Some lessons come easy. Other life lessons come the hard way, hammered out between the hammer and anvil of some of life’s most painful experiences.
It’s a tough nut to swallow when you look back and realize with stunning clarity that the very quality of day-to-day life after a TBI is largely determined by how well insured you are.
My injury was back in November 2010. Nothing good comes to pass when a sixteen- year-old driver careens into a cyclist. I should know better than most – I was the cyclist.
Our health insurance at the time carried a $10,000.00 deductible. It was more of a catastrophic plan than any meaningful health insurance plan. When the calendar turned to January, a few weeks after my accident, our deductible reset. The timing couldn’t have been worse.
Like many who are affected by traumatic brain injury, my symptoms took some time to manifest. My body, broken and bruised from the force of the accident, continued to heal. And as I healed, it became painfully clear that all was not well.
My wife Sarah and I had to make some tough choices, the types of choices no one wants to make. But such is the nature of life. Do we pay the mortgage or pay for ongoing health care? Do I get that sleep study, or do we buy groceries this week so that the children can eat? How about speech therapy? Sorry, folks, we have an electric bill that is overdue.
It’s not as if we were looking at a few hundred dollars here. A sleep study alone can cost over $5,000—money we simply did not have.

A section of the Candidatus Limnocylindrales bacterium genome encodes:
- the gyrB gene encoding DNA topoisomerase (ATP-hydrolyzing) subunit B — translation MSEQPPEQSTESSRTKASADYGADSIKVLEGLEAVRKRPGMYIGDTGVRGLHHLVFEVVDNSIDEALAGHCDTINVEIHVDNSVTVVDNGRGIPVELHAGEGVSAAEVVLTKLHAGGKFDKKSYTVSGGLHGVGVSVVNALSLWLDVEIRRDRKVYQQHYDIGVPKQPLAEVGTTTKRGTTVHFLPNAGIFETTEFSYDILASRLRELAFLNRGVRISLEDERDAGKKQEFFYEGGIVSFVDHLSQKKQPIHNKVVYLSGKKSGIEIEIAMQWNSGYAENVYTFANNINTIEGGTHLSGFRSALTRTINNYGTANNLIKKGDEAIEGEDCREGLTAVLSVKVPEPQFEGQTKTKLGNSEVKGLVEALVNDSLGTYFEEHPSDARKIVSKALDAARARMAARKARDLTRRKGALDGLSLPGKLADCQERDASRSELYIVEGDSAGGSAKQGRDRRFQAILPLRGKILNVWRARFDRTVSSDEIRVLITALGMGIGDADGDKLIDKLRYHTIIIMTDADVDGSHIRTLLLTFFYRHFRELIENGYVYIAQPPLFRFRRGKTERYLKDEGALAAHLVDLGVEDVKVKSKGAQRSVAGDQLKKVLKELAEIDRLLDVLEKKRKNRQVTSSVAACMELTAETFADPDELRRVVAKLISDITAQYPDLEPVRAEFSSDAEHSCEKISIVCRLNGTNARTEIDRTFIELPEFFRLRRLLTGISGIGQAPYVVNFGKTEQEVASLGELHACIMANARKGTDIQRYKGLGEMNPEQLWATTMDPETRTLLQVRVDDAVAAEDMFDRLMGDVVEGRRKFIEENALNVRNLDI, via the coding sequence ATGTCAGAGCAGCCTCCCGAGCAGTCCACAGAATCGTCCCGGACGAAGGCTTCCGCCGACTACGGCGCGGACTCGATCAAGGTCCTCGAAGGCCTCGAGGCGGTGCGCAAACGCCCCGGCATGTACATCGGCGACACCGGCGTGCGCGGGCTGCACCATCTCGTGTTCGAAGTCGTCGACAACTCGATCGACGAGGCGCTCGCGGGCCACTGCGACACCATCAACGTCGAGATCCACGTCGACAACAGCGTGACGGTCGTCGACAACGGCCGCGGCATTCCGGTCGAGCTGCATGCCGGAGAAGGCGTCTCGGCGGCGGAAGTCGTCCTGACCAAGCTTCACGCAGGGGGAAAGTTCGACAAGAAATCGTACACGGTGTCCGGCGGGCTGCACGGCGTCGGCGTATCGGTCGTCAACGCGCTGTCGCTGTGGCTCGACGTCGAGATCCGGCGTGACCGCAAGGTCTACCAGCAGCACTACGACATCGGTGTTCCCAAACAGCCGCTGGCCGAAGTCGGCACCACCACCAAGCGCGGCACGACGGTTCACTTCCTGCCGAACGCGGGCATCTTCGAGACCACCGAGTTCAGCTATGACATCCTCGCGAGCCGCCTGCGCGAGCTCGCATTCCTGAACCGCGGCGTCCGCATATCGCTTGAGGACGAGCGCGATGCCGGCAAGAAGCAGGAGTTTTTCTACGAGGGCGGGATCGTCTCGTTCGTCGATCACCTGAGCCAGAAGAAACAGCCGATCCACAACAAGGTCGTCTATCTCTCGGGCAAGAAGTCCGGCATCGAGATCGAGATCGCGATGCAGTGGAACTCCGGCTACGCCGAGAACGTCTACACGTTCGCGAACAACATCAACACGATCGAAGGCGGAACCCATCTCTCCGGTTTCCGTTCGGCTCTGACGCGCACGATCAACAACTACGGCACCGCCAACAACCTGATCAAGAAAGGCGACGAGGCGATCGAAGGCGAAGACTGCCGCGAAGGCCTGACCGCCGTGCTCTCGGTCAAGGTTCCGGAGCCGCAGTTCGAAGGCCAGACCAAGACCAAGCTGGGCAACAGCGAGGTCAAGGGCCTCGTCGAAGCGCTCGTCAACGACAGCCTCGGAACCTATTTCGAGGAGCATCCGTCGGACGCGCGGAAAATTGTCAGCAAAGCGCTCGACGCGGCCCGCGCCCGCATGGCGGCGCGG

Our situation is not unique. Over the years since everything changed, I’ve met others who faced the same tough choices. It’s pretty fair to say that much-needed, doctor ordered healthcare had to be passed by because of our insufficient insurance coverage.
Brain injury recovery lasts a lifetime. So does the possibility of new TBI challenges. A couple of months ago, well into year five, some unexpected changes came my way. The “ice pick headaches,” common during my first year, came back with a vengeance. The volume of my tinnitus doubled overnight – and stayed that way. New symptoms began to appear. It became clear that it was time again to reach into the medical community to have a fresh set of eyes look at me.
And now, at five-and-a-half years out, I am finally in a position to get the medical care that could have made the last few years easier. We have a new insurance plan now, one that includes a $750 per person deductible. That alone can make me giggle.
Last month, I saw a new neurologist, one who specializes in concussion treatment. In two ticks of a clock, we were back to square one. Over the last few weeks, I’ve had a new MRI, a new EEG and by the time this article is published, a new sleep study.
Looking back with the perspective of time, I see that there is nothing we could have done differently. We were under-insured at the time of my accident and did the best we could with what life threw at us. There are no regrets, no sadness, and no bitterness. Just the realization that the quality of life can be correlated directly to insurance coverage.
My new neurologist has said that he can and will be able to bring a measure of relief to many of the challenges that I face. His words alone bring me both great hope as well as a dash of fear. I don’t want to get my hopes too high lest the crash back to reality ends with a thud.
But it’s hard not to be excited about this. Years of living with overwhelming brain fog, speech challenges, no meaningful memory, and so many other TBI challenges does get weary – not only for me but for those close to me. Just ask my wife, Sarah.
Life indeed goes on. Like I’ve done for the past few years, I’ll remain transparent in my journey, knowing that others might learn from our experiences. And who knows, life might be about ready to get much easier. I can only hope.